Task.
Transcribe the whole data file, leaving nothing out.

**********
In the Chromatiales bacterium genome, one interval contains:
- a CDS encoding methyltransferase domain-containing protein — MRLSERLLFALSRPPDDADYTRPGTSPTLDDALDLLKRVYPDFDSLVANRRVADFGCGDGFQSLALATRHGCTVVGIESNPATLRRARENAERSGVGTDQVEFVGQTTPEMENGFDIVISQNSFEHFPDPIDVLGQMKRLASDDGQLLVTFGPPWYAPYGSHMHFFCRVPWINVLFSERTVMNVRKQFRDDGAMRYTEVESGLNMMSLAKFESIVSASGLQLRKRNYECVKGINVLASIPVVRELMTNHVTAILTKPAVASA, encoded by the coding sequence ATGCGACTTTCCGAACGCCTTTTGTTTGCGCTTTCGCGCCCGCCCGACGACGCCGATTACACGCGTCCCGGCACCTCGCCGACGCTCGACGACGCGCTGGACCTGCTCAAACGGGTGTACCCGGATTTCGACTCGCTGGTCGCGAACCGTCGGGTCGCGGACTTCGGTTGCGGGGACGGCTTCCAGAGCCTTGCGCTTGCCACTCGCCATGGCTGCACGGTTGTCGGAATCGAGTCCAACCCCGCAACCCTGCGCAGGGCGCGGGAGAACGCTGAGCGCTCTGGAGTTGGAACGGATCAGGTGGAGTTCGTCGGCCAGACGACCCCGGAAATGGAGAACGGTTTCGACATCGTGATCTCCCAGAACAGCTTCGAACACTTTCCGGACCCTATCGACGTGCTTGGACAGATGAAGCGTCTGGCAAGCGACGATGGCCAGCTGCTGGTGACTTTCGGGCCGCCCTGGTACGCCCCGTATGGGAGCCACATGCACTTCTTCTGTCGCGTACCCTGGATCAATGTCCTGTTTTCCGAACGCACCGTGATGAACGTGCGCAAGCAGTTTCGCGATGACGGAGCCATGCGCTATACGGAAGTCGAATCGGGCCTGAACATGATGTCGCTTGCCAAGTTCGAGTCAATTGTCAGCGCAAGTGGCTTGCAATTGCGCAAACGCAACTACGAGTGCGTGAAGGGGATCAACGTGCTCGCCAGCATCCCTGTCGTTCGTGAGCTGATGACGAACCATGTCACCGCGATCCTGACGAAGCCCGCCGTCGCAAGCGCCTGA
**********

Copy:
In the Chromatiales bacterium genome, one interval contains:
- a CDS encoding methyltransferase domain-containing protein — MRLSERLLFALSRPPDDADYTRPGTSPTLDDALDLLKRVYPDFDSLVANRRVADFGCGDGFQSLALATRHGCTVVGIESNPATLRRARENAERSGVGTDQVEFVGQTTPEMENGFDIVISQNSFEHFPDPIDVLGQMKRLASDDGQLLVTFGPPWYAPYGSHMHFFCRVPWINVLFSERTVMNVRKQFRDDGAMRYTEVESGLNMMSLAKFESIVSASGLQLRKRNYECVKGINVLASIPVVRELMTNHVTAILTKPAVASA, encoded by the coding sequence ATGCGACTTTCCGAACGCCTTTTGTTTGCGCTTTCGCGCCCGCCCGACGACGCCGATTACACGCGTCCCGGCACCTCGCCGACGCTCGACGACGCGCTGGACCTGCTCAAACGGGTGTACCCGGATTTCGACTCGCTGGTCGCGAACCGTCGGGTCGCGGACTTCGGTTGCGGGGACGGCTTCCAGAGCCTTGCGCTTGCCACTCGCCATGGCTGCACGGTTGTCGGAATCGAGTCCAACCCCGCAACCCTGCGCAGGGCGCGGGAGAACGCTGAGCGCTCTGGAGTTGGAACGGATCAGGTGGAGTTCGTCGGCCAGACGACCCCGGAAATGGAGAACGGTTTCGACATCGTGATCTCCCAGAACAGCTTCGAACACTTTCCGGACCCTATCGACGTGCTTGGACAGATGAAGCGTCTGGCAAGCGACGATGGCCAGCTGCTGGTGACTTTCGGGCCGCCCTGGTACGCCCCGTATGGGAGCCACATGCACTTCTTCTGTCGCGTACCCTGGATCAATGTCCTGTTTTCCGAACGCACCGTGATGAACGTGCGCAAGCAGTTTCGCGATGACGGAGCCATGCGCTATACGGAAGTCGAATCGGGCCTGAACATGATGTCGCTTGCCAAGTTCGAGTCAATTGTCAGCGCAAGTGGCTTGCAATTGCGCAAACGCAACTACGAGTGCGTGAAGGGGATCAACGTGCTCGCCAGCATCCCTGTCGTTCGTGAGCTGATGACGAACCATGTCACCGCGATCCTGACGAAGCCCGCCGTCGCAAGCGCCTGA